Mobile technology is a nothing short of game-changer. You can escape the confines of your office and work virtually from anywhere. With one single device, you access files remotely, check in with the office, create your own hotspot, join that 2 p.m. video-conference call, and the list goes on.
This everywhere, all-the-time connectivity comes at a hefty price: It can cost us our ability to escape into the privacy of our family lives. It makes it hard to enjoy the simple pleasure of being away from the office and unable to respond, and to experience that little bit of downtime before being thrown back into the fray.
With modern technology firmly anchored to our hip pockets, it’s easy for work life to bleed into family life. It starts with small intrusions—just one last call while making dinner, a quick text while the kids play soccer, a fast “yes” to a meeting request via e-mail—and before you know it, work follows you everywhere.
Allowing work to intrude on family time is a slippery slope. What started as a little catch-up during the holidays turned into "productive" time without day-to-day interruptions mingled with family fun. For me, the last straw came when clients started expecting me to respond to e-mails sent at 1 a.m. or over the weekend.
How dare they expect me to be on-duty 24/7? How dare they ask me to give up my family time to come into the office, if only in a virtual sense? Their intrusion into my personal time infuriated me. That is, until I realized that I was doing the same thing to myself.
My actions spoke louder than my words. I realized that by being responsive and available 24/7, I set the expectation that I was responsive and available 24/7. Not only was I not respecting my own boundaries but, by allowing work to invade my personal time, I was training my clients not to respect them either.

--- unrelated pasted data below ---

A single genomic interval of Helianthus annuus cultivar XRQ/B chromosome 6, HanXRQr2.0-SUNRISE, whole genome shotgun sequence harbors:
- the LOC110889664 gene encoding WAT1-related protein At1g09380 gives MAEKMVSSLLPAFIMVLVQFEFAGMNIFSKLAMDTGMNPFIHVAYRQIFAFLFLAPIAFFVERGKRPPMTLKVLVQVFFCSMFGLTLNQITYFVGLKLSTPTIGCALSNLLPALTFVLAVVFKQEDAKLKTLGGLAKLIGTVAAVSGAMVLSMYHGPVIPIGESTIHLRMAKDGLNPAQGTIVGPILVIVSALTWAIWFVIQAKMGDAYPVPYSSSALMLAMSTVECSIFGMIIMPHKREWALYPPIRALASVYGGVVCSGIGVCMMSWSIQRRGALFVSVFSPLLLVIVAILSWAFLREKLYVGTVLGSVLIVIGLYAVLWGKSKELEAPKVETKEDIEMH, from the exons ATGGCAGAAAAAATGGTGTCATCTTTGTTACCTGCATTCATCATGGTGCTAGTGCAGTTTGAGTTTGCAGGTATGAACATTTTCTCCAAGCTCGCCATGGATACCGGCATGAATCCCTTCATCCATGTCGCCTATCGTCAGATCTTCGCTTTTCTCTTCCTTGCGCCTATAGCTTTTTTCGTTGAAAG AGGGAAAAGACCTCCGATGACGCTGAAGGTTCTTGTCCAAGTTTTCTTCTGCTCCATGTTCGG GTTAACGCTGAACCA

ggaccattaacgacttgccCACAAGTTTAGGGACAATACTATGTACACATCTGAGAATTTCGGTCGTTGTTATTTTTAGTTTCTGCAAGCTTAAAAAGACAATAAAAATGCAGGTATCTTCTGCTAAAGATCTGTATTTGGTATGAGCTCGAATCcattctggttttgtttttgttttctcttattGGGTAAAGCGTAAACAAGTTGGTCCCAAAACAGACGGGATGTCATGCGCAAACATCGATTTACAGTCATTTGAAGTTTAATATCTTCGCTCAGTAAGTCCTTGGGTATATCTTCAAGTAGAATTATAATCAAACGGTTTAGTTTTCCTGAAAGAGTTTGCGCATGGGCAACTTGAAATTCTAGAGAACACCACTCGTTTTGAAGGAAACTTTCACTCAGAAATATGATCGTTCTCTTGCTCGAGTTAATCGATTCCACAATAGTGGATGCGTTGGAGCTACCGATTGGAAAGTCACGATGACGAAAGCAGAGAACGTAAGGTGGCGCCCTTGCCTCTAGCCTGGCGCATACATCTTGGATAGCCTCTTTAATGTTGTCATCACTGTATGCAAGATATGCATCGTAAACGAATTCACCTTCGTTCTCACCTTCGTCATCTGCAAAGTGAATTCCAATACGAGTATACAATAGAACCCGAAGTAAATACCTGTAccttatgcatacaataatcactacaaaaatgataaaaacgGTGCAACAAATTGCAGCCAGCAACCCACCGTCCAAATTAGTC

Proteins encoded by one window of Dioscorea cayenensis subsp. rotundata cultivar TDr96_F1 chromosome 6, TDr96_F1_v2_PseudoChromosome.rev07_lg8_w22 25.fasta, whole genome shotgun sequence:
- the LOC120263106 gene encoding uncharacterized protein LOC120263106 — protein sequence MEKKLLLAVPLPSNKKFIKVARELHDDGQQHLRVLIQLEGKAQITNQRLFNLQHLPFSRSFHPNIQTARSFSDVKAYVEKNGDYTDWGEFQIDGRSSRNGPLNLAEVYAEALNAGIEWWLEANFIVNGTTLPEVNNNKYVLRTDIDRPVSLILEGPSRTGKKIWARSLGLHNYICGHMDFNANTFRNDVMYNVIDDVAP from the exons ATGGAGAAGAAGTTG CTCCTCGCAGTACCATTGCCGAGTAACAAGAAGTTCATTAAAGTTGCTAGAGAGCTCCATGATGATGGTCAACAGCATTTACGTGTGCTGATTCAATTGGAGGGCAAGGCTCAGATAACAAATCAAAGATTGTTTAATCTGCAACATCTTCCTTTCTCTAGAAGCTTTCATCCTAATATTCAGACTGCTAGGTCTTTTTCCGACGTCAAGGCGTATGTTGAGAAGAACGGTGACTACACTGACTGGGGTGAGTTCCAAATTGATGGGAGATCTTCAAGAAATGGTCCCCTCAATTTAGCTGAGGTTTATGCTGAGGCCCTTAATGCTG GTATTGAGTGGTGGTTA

How to mark good business boundaries
Designate office hours – Set daily office hours when you are available for telephone calls, meetings and responding to correspondence. That doesn’t need to include all the hours you plan on being in your office, just the hours you plan on checking in.
Establish rules upfront – Let business partners, clients and employees know where you draw the line between work time and personal family time. Let them know how you would like requests handled during your downtime and when you will follow-up with requests.
Go silent – Turn off all the bleeps and blings and other annoying distractions that tell you when there’s a new something waiting for you. Because, let’s face it, the temptation to check is difficult to resist. I even switched my office telephone to permanent silent mode so I am only able to answer when I am sitting at my desk and see it flashing.
Be consistent – Don’t say, “I never work during evenings or on weekends” only to send a flurry of responses at 10 o’clock at night. Consistently matching your behavior to the rules signals others that you mean it, even if that means saving your catch-up responses in your draft folder and hitting Send during your official office hours.
Don’t give them a choice – Don’t give your mobile number to anyone and everyone. That puts them in charge of deciding how to use it. Instead, use it as it suits your needs: for quick check-ins, to make calls between meetings or when you're working away from the office.
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